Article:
Please Understand Food Allergies Are Invisible Disabilities
I was attending a 50th birthday party for a friend of mine when I struck up a conversation with someone I had never met. The conversation, of course, was with a woman who seemed genuinely interested in my quest to make air travel safer for those with food allergies. I told her how my family often receives dirty looks from other passengers when we pre-board a plane to wipe down the area for nut residue. I discussed how some people have laughed when asked not to open nut containers in the confined environment of an airplane. It is often hard to convey the seriousness of a life-threatening food allergy because it is mostly an invisible disability. Then, she began to tell me her own story — or rather that of her daughter. Let’s call her Ashley.
Ashley works at one of the big New York City financial firms, which is quite an accomplishment, since Ashley has cystic fibrosis. Ashley deftly manages her disease by employing various techniques to conserve her energy. She intentionally conceals her daily struggles from coworkers so that she both appears and is treated as normal as possible. Her diagnosis entitled her to receive a handicapped tag for her car, which is logical, because the more she walks, the more fatigued she becomes. She was thankful for the opportunity to reduce her walking to the bare minimum.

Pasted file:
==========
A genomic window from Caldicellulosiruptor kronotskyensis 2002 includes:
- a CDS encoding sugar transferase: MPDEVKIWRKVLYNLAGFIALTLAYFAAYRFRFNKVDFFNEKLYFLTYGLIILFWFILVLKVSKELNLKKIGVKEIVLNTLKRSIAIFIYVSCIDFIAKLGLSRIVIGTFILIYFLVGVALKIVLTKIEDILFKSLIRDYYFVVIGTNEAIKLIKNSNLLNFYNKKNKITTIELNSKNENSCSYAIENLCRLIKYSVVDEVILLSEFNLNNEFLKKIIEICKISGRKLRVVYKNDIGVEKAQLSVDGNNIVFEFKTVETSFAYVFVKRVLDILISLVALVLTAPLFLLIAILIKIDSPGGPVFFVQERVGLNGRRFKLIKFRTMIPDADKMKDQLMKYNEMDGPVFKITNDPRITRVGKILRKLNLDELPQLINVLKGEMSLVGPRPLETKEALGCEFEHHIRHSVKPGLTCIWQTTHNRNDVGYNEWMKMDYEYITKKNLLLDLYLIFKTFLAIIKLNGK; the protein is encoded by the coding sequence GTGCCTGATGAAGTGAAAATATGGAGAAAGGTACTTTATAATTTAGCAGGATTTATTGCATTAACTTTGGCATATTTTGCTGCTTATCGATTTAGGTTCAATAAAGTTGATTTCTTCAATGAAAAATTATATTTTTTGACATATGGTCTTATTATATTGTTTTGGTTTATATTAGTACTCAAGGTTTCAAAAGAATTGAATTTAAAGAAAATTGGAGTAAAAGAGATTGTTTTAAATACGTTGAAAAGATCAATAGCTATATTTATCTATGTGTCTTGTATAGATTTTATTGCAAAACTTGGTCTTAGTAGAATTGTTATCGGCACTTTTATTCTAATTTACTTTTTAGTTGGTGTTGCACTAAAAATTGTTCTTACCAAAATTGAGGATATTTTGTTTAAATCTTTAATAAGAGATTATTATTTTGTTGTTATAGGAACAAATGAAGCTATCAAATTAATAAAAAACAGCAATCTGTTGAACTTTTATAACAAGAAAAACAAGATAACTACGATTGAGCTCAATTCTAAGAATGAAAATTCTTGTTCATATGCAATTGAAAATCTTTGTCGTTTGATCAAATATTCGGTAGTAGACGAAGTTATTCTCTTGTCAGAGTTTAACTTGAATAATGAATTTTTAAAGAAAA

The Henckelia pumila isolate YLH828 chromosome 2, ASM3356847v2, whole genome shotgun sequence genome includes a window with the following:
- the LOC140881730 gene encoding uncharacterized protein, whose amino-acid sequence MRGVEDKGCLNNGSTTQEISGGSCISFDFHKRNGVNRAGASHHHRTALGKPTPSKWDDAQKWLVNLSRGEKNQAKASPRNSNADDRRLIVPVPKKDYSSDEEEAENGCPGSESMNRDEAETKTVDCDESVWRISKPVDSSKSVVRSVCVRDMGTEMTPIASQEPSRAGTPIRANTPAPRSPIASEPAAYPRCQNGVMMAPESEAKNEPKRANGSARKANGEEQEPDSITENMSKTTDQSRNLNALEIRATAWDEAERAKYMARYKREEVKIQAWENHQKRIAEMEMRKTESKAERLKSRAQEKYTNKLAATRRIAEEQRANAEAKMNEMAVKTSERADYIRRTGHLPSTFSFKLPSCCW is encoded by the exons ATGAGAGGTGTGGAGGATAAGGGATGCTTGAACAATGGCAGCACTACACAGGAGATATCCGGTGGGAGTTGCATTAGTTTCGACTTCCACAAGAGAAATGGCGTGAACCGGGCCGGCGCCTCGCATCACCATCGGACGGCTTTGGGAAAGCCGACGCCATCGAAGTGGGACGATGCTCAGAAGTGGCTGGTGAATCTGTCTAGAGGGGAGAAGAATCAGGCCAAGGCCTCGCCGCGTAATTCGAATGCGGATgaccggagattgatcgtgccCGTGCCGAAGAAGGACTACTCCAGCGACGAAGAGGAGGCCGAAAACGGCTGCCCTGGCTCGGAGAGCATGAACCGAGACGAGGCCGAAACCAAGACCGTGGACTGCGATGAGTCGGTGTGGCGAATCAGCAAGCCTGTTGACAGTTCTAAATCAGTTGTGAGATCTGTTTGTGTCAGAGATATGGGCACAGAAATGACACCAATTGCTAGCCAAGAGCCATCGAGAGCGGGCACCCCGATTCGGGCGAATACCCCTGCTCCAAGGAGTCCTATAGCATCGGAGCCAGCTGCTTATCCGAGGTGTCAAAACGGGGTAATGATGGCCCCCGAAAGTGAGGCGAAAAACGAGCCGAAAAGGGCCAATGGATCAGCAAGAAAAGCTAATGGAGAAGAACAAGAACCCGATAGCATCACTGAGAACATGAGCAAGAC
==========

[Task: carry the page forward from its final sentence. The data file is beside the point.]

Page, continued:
However, Ashley had stopped using accessible parking. Why? She receives so many dirty looks and nasty comments that she felt intimidated when using it. To the naked eye, she appears completely healthy, and some uninformed observers accused her of taking advantage or “misusing” the tag. No one who saw her park and get out of her car could imagine the extra work that her taxed lungs and cellular structure endured, because she had no cane, no limp and no obvious visually disability.
How many of us are guilty of pre-judging someone without either becoming fully informed or giving that person the benefit of the doubt? Why are we so judgmental as a society to those we sense are getting away with something, or being treated differently? What does it say about us as people, when we are so quick to have a negative bias against anyone who is “different” or who we perceive as getting a “special” treatment? Why is our first reaction a failure to have empathy? Why not think, “How can I help to make it easier for you because I don’t need the accommodations you do to make life more accessible?” That’s empathy. That’s compassion. That’s the type of world I strive to teach my kids to emulate.
If someone has that handicapped tag, or is pre-boarding a plane with or without an obvious impairment, there is most likely an untold story. Many illnesses or disabilities can be invisible, and that individual could be fighting a battle we don’t understand and cannot see. I acknowledge there are always some who take advantage of the system. They get a tag, or pre-board with a fabricated disability — but I don’t worry about them. They have their own moral compass to follow and they have to look at themselves in the mirror. I am a big believer in that what you reap is what you sow. We need to take the time to recognize that most people do not want special treatment, and they have shown great courage to ask for it.
Getty image by CarrieCaptured